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June 16, 2022

UK government to send first cost-of-living payment in July

By MarketLine

The UK government is sending £326 to more than eight million UK households by the end of July, as part of a £37bn government package to help families combat inflation. A second payment of £324 is set to follow in the autumn.

Inflation has forced the government to act

Government spending during the pandemic, combined with the slashing of the interest rate to a historic low, created inflationary pressure due to the increase in money supply and flow. However, current inflation rates far supersede government forecasts from 2020, mainly due to geopolitical volatility.

Inflation has been exacerbated by the Russian invasion of Ukraine which has caused fuel prices to soar. This has increased business’ transportation costs alongside consumer fuel and energy costs, perpetuating inflationary pressure.

With inflation at a 40-year-high, many homes in the UK are struggling with increased living costs. Bills are set to continue to rise with Ofgem claiming that the typical household bill will rise by a further £800 in October following an average rise of £700 in April.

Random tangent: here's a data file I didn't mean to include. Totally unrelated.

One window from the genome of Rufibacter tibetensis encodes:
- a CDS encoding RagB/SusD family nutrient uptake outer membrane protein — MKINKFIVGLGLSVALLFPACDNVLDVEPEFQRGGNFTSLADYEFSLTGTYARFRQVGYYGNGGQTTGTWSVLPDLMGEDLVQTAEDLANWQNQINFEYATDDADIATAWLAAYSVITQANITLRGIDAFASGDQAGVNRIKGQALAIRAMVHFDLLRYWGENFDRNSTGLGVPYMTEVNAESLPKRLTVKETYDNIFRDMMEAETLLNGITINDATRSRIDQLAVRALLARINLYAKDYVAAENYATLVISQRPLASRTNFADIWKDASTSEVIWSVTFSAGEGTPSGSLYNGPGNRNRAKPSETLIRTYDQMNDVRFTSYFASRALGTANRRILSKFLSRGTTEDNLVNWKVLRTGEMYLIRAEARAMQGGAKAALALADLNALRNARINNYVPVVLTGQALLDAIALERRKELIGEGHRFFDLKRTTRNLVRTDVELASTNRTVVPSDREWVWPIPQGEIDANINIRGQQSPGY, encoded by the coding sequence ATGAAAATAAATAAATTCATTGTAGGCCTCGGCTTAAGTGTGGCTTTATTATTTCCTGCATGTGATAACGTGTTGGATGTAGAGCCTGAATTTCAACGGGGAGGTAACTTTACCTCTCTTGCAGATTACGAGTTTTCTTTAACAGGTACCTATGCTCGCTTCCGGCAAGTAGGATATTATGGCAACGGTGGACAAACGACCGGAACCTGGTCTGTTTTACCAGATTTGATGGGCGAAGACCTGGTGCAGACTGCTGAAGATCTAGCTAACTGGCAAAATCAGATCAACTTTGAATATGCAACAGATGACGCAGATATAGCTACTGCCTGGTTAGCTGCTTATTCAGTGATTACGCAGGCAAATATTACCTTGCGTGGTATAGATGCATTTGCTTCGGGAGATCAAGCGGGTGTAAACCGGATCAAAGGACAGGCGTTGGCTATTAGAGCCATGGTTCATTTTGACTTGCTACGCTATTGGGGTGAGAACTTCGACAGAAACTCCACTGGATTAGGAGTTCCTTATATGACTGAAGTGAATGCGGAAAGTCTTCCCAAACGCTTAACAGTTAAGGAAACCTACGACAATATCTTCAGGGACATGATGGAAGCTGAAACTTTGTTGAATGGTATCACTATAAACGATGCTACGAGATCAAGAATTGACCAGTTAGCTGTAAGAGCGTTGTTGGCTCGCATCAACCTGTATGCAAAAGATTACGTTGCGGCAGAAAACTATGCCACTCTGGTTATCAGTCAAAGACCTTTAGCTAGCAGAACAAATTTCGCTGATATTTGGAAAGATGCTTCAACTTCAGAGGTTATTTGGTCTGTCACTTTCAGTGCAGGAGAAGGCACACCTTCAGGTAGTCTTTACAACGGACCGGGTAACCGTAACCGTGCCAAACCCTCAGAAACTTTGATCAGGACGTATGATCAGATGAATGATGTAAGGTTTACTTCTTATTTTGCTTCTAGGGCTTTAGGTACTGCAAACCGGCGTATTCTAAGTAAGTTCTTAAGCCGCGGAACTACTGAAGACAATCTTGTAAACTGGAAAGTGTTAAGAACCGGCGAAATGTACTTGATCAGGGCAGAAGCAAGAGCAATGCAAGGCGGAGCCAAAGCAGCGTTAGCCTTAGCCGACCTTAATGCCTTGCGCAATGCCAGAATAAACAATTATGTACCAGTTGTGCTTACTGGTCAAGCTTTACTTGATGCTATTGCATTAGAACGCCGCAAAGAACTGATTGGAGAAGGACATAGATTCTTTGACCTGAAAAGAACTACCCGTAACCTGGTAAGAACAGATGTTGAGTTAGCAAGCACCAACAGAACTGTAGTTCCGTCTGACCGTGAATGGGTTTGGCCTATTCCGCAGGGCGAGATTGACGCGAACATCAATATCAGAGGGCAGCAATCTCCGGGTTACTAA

Other measures are also set to ease pressure on households

Measures include contributing £400 to each households’ energy bills regardless of income or usage, coupled with a £150 council tax rebate. Pensioners are also set to receive £300, while disabled people can expect £150 which would be paid on top of the cost-of-living payment where eligible.

The government claims this will support millions of vulnerable families with the current state of soaring costs.

The cost of relief packages will partly be paid for by a windfall tax announced by the government on UK energy firms. Firms will now pay an additional 25% over the next 12 months, largely due to the record profits announced by oil and gas companies, including BP and Shell.

BP have more than doubled their profits in Q1 of 2022, while Shell’s profits nearly tripled. This led to calls from opposition parties to levy a windfall tax to which the government ultimately succumbed.

Some have criticized the broad nature of the payments

While most commenters have expressed their relief at the government stepping in to help the most vulnerable, some have noted that the payment is a flat amount for all beneficiaries.

This means those with dependents will be worse off than those without. Additionally, if someone had recently made their first claim, they will be timed out of the first payment and only eligible for the second.

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